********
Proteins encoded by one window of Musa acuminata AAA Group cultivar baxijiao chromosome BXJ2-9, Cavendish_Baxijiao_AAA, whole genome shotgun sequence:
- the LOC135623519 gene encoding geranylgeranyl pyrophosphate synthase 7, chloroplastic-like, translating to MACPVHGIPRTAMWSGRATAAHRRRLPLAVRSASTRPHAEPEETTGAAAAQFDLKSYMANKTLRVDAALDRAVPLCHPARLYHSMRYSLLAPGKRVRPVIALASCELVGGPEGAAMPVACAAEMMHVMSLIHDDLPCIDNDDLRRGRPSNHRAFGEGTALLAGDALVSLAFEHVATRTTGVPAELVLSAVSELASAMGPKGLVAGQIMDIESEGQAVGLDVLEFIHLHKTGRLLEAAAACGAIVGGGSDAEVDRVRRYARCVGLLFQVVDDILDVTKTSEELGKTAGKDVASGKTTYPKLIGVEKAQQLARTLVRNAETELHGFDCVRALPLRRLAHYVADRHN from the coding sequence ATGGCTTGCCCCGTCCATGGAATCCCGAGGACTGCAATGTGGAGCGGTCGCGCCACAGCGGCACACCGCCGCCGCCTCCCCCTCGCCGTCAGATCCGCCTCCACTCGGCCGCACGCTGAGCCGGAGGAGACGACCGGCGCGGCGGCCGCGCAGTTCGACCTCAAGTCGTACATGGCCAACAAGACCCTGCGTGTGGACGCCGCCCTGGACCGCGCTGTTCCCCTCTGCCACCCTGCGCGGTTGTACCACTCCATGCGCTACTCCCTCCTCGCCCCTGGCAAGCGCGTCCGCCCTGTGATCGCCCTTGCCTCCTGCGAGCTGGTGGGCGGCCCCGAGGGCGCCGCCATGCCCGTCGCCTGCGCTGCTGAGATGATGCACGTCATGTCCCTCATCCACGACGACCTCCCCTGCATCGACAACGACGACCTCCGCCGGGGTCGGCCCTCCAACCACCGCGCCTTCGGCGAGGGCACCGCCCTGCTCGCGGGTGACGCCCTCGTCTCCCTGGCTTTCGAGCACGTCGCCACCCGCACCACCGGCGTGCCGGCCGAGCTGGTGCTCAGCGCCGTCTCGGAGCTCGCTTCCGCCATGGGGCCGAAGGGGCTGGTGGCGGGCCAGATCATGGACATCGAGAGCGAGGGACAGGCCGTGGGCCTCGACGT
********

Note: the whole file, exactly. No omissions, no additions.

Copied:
Proteins encoded by one window of Musa acuminata AAA Group cultivar baxijiao chromosome BXJ2-9, Cavendish_Baxijiao_AAA, whole genome shotgun sequence:
- the LOC135623519 gene encoding geranylgeranyl pyrophosphate synthase 7, chloroplastic-like, translating to MACPVHGIPRTAMWSGRATAAHRRRLPLAVRSASTRPHAEPEETTGAAAAQFDLKSYMANKTLRVDAALDRAVPLCHPARLYHSMRYSLLAPGKRVRPVIALASCELVGGPEGAAMPVACAAEMMHVMSLIHDDLPCIDNDDLRRGRPSNHRAFGEGTALLAGDALVSLAFEHVATRTTGVPAELVLSAVSELASAMGPKGLVAGQIMDIESEGQAVGLDVLEFIHLHKTGRLLEAAAACGAIVGGGSDAEVDRVRRYARCVGLLFQVVDDILDVTKTSEELGKTAGKDVASGKTTYPKLIGVEKAQQLARTLVRNAETELHGFDCVRALPLRRLAHYVADRHN from the coding sequence ATGGCTTGCCCCGTCCATGGAATCCCGAGGACTGCAATGTGGAGCGGTCGCGCCACAGCGGCACACCGCCGCCGCCTCCCCCTCGCCGTCAGATCCGCCTCCACTCGGCCGCACGCTGAGCCGGAGGAGACGACCGGCGCGGCGGCCGCGCAGTTCGACCTCAAGTCGTACATGGCCAACAAGACCCTGCGTGTGGACGCCGCCCTGGACCGCGCTGTTCCCCTCTGCCACCCTGCGCGGTTGTACCACTCCATGCGCTACTCCCTCCTCGCCCCTGGCAAGCGCGTCCGCCCTGTGATCGCCCTTGCCTCCTGCGAGCTGGTGGGCGGCCCCGAGGGCGCCGCCATGCCCGTCGCCTGCGCTGCTGAGATGATGCACGTCATGTCCCTCATCCACGACGACCTCCCCTGCATCGACAACGACGACCTCCGCCGGGGTCGGCCCTCCAACCACCGCGCCTTCGGCGAGGGCACCGCCCTGCTCGCGGGTGACGCCCTCGTCTCCCTGGCTTTCGAGCACGTCGCCACCCGCACCACCGGCGTGCCGGCCGAGCTGGTGCTCAGCGCCGTCTCGGAGCTCGCTTCCGCCATGGGGCCGAAGGGGCTGGTGGCGGGCCAGATCATGGACATCGAGAGCGAGGGACAGGCCGTGGGCCTCGACGT